Milt Peterson: 50 Years and 120 Projects
This week, Milt Peterson celebrates 50 years of the company he started in 1965. “When you start from nothing, it’s so hard, but fun, to grow,” he told us yesterday from his vacation home in Maine.
Milt, the guy on the far left in the photo, surveying a future development site, knew he was going to be in real estate when he was in high school. He helped his father fix up the old houses he would buy and move the family into before flipping them and doing it again. “I learned a little bit of electrical, a little plumbing, learned how to use a saw,” he says. “I did enough so I knew that I liked it.” He bought his first property while he was a junior at Middlebury College, followed by five lots in his senior year before joining the Army Corps of Engineers. Even when he formed his own company, he said he couldn’t imagine turning into one of the region’s largest developers. “I never had capital,” he says. “We always owned everything and were really constrained with capital because I never wanted some 26-year-old Harvard MBA telling me what to do.”
Instead, Milt goes with his gut on most of his projects. He says he’s famous for “playing 52 pickup,” meaning changing plans for major developments to respond to the market. Owning the land enables him to do that, and specializing in vision (he was never one for organizational skills) helped him pull off massive projects like Fair Lakes and Downtown Silver Spring. And no one knows better what it’s like to take a big risk and swing and miss. National Harbor (above) opened in 2008 and 75% of the commitments Peterson had for condo sales fell through. “We lost our shirts,” he says. But after years of resisting gambling, Milt says the MGM Resort is going to give National Harbor a second life. “MGM is spending $1.4B to open its resort,” he says. “They’re going to bring in lots and lots of people with money in their pocket.” The resort is expected to open next year.
Milt has developed more than 24,000 residential lots and 34M SF of hotel and commercial real estate, including some of the premier housing developments in Northern Virginia. Peterson still owns thousands of acres across the region and all that land has the potential for 7,000 residential units, 4.5M SF of retail and 6M SF of office and industrial space.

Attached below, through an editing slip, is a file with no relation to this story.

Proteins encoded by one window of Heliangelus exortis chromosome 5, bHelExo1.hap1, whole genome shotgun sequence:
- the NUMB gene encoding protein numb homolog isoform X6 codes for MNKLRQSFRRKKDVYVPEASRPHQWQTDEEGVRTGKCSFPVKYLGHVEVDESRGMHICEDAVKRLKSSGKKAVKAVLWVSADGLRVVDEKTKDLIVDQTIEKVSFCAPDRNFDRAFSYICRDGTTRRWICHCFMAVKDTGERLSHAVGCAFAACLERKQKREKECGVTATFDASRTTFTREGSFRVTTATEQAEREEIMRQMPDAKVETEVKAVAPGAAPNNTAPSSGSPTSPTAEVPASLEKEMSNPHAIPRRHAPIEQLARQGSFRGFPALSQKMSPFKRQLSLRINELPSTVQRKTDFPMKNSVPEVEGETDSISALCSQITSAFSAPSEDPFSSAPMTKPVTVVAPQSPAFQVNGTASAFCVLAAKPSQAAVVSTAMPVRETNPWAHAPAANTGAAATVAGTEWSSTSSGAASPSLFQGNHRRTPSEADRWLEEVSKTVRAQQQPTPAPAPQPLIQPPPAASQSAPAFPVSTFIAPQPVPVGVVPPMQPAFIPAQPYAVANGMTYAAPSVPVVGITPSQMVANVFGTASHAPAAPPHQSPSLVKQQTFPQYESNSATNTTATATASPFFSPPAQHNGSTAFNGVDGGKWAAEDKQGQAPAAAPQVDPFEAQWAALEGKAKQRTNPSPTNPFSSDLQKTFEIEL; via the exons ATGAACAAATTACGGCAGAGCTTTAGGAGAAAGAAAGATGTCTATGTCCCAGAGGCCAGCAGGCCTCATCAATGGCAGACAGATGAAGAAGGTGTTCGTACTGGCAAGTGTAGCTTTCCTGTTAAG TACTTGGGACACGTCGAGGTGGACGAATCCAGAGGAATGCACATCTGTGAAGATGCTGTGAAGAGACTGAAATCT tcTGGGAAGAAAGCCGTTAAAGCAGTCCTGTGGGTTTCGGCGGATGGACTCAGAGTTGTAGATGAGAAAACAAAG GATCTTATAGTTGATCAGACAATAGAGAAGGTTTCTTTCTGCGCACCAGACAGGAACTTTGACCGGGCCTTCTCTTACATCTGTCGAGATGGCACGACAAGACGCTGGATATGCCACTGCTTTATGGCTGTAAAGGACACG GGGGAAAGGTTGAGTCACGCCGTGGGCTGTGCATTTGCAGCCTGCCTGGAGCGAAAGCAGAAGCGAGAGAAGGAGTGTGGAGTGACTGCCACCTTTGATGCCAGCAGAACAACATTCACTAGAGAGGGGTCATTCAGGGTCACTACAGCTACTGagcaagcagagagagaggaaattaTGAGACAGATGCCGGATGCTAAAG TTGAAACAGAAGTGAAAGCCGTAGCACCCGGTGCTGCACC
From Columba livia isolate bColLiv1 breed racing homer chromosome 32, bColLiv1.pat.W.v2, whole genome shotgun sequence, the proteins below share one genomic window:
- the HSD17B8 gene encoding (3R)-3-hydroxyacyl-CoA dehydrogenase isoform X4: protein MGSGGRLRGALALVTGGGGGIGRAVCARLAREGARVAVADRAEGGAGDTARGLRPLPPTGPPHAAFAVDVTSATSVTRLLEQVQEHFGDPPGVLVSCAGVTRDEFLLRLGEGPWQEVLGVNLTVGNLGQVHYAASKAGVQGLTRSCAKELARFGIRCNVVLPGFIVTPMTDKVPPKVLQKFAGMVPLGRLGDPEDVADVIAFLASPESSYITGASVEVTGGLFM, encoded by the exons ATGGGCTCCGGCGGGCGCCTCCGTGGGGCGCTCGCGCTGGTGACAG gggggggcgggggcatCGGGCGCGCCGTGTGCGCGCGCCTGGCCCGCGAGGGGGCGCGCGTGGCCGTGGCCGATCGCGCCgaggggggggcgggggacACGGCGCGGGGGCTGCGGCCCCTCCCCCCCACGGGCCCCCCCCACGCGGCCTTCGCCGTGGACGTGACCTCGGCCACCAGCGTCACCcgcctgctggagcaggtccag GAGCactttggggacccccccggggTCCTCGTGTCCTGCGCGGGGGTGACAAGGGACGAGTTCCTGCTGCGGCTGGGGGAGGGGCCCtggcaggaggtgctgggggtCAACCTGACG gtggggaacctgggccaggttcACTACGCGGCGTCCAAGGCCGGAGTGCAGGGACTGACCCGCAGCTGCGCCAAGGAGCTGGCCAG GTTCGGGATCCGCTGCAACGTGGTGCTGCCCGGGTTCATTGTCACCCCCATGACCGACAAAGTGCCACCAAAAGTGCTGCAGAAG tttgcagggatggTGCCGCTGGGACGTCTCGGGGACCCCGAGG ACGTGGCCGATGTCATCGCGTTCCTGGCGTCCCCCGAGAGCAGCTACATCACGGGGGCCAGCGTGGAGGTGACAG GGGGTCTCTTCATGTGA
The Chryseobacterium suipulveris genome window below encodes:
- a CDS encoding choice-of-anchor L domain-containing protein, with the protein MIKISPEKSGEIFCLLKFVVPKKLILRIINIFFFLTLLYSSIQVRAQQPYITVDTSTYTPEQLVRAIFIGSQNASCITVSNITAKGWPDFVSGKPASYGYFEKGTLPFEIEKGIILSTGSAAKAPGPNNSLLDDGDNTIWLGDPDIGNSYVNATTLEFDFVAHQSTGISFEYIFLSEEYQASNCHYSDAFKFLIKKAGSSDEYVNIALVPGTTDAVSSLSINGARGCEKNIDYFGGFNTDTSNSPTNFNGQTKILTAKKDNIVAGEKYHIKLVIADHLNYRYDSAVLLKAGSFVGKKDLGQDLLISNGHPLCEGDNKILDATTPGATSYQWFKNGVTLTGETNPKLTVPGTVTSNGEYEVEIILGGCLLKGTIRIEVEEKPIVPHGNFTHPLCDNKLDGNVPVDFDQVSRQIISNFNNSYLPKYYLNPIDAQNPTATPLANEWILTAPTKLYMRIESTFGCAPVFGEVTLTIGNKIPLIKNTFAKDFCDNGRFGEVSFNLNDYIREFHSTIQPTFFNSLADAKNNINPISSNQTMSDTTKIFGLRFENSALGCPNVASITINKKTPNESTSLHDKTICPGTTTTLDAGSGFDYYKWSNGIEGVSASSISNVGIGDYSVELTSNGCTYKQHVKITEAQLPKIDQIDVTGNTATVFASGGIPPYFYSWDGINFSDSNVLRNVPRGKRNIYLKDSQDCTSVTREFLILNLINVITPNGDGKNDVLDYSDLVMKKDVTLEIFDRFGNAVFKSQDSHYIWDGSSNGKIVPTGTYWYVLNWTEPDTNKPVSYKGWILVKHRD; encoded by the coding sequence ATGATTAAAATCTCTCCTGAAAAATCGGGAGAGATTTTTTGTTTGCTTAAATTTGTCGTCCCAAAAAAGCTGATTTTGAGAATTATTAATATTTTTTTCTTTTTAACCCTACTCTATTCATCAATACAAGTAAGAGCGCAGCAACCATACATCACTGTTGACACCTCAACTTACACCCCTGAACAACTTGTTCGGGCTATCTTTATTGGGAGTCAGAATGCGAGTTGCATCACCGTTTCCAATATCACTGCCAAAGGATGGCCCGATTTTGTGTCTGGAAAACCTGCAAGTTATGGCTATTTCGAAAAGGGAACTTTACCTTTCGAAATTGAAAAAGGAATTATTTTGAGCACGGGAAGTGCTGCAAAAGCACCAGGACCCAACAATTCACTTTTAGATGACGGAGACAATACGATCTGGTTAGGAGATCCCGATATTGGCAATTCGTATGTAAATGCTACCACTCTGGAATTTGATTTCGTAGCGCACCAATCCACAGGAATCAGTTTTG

Milt is almost 80 now, but is coy when he’s asked about the future of his company. His son, Jon, is a principal and Jon’s childhood friend Taylor Chess is president of retail (that's Jon and Taylor as teenagers in front of the PRC building in Tysons). In fact, Milt says Taylor “is the visionary in the company now, more so than I.” Taylor spoke at our Loudoun County Boom! event last week about one of the things Peterson has done better than anyone else in the region: placemaking. That’s what has made retail in Loudoun such a tough nut to crack, he says. “We don’t have a lot of places out here. Providing a cool sense of place will drive businesses here.”
Taylor, Jon and Milt seem like they’re off to a pretty good start. The flagship TopGolf location is in a soft opening right now (the grand opening is Thursday), and early reviews are as promising as can be. TopGolf will pair with iFly, an indoor skydiving venue, to make Peterson’s Commonwealth Center, across the street from Redskins Park and Miller & Smith's One Loudoun, one of Loudoun’s true “places.” Another, Avonlea Town Center on Route 50, will have the region’s first Cinépolis. Among Milt's favorite quotes: “Do the deals you should, not the deals you can.”